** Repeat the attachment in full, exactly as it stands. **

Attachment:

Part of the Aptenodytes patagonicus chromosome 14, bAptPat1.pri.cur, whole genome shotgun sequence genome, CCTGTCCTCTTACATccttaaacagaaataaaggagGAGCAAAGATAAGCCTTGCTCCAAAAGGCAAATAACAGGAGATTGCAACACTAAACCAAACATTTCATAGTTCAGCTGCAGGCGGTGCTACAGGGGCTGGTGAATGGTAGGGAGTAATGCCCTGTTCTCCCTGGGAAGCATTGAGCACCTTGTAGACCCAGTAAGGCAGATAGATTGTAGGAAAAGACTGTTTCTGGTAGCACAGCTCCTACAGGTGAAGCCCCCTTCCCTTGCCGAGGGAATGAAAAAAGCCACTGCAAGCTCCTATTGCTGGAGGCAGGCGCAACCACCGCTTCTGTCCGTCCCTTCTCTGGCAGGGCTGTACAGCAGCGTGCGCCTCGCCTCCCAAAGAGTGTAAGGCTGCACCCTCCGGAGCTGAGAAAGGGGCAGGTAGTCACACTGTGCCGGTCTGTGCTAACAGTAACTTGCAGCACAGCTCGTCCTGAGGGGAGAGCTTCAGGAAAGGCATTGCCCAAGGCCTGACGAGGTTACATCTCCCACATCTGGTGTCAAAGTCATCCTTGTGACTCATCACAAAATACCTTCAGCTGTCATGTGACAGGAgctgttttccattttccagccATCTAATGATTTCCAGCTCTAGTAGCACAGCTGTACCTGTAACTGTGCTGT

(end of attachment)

Part of the Aptenodytes patagonicus chromosome 14, bAptPat1.pri.cur, whole genome shotgun sequence genome, CCTGTCCTCTTACATccttaaacagaaataaaggagGAGCAAAGATAAGCCTTGCTCCAAAAGGCAAATAACAGGAGATTGCAACACTAAACCAAACATTTCATAGTTCAGCTGCAGGCGGTGCTACAGGGGCTGGTGAATGGTAGGGAGTAATGCCCTGTTCTCCCTGGGAAGCATTGAGCACCTTGTAGACCCAGTAAGGCAGATAGATTGTAGGAAAAGACTGTTTCTGGTAGCACAGCTCCTACAGGTGAAGCCCCCTTCCCTTGCCGAGGGAATGAAAAAAGCCACTGCAAGCTCCTATTGCTGGAGGCAGGCGCAACCACCGCTTCTGTCCGTCCCTTCTCTGGCAGGGCTGTACAGCAGCGTGCGCCTCGCCTCCCAAAGAGTGTAAGGCTGCACCCTCCGGAGCTGAGAAAGGGGCAGGTAGTCACACTGTGCCGGTCTGTGCTAACAGTAACTTGCAGCACAGCTCGTCCTGAGGGGAGAGCTTCAGGAAAGGCATTGCCCAAGGCCTGACGAGGTTACATCTCCCACATCTGGTGTCAAAGTCATCCTTGTGACTCATCACAAAATACCTTCAGCTGTCATGTGACAGGAgctgttttccattttccagccATCTAATGATTTCCAGCTCTAGTAGCACAGCTGTACCTGTAACTGTGCTGT